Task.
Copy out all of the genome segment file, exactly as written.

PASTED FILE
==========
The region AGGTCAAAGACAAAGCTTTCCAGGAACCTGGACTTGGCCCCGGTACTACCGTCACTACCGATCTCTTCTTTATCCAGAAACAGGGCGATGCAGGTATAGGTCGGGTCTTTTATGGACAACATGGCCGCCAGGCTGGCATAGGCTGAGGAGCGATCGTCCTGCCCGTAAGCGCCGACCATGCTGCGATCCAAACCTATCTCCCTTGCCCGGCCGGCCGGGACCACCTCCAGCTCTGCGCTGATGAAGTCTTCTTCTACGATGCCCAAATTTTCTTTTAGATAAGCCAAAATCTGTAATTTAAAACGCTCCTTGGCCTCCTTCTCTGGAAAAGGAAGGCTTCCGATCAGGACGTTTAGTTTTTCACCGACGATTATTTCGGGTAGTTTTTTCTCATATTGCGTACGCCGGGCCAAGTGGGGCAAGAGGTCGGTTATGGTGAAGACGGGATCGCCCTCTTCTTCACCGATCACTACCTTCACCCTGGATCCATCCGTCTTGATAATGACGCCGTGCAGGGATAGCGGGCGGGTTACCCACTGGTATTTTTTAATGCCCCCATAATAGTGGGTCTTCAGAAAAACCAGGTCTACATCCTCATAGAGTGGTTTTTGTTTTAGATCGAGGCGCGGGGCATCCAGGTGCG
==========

The region AGGTCAAAGACAAAGCTTTCCAGGAACCTGGACTTGGCCCCGGTACTACCGTCACTACCGATCTCTTCTTTATCCAGAAACAGGGCGATGCAGGTATAGGTCGGGTCTTTTATGGACAACATGGCCGCCAGGCTGGCATAGGCTGAGGAGCGATCGTCCTGCCCGTAAGCGCCGACCATGCTGCGATCCAAACCTATCTCCCTTGCCCGGCCGGCCGGGACCACCTCCAGCTCTGCGCTGATGAAGTCTTCTTCTACGATGCCCAAATTTTCTTTTAGATAAGCCAAAATCTGTAATTTAAAACGCTCCTTGGCCTCCTTCTCTGGAAAAGGAAGGCTTCCGATCAGGACGTTTAGTTTTTCACCGACGATTATTTCGGGTAGTTTTTTCTCATATTGCGTACGCCGGGCCAAGTGGGGCAAGAGGTCGGTTATGGTGAAGACGGGATCGCCCTCTTCTTCACCGATCACTACCTTCACCCTGGATCCATCCGTCTTGATAATGACGCCGTGCAGGGATAGCGGGCGGGTTACCCACTGGTATTTTTTAATGCCCCCATAATAGTGGGTCTTCAGAAAAACCAGGTCTACATCCTCATAGAGTGGTTTTTGTTTTAGATCGAGGCGCGGGGCATCCAGGTGCG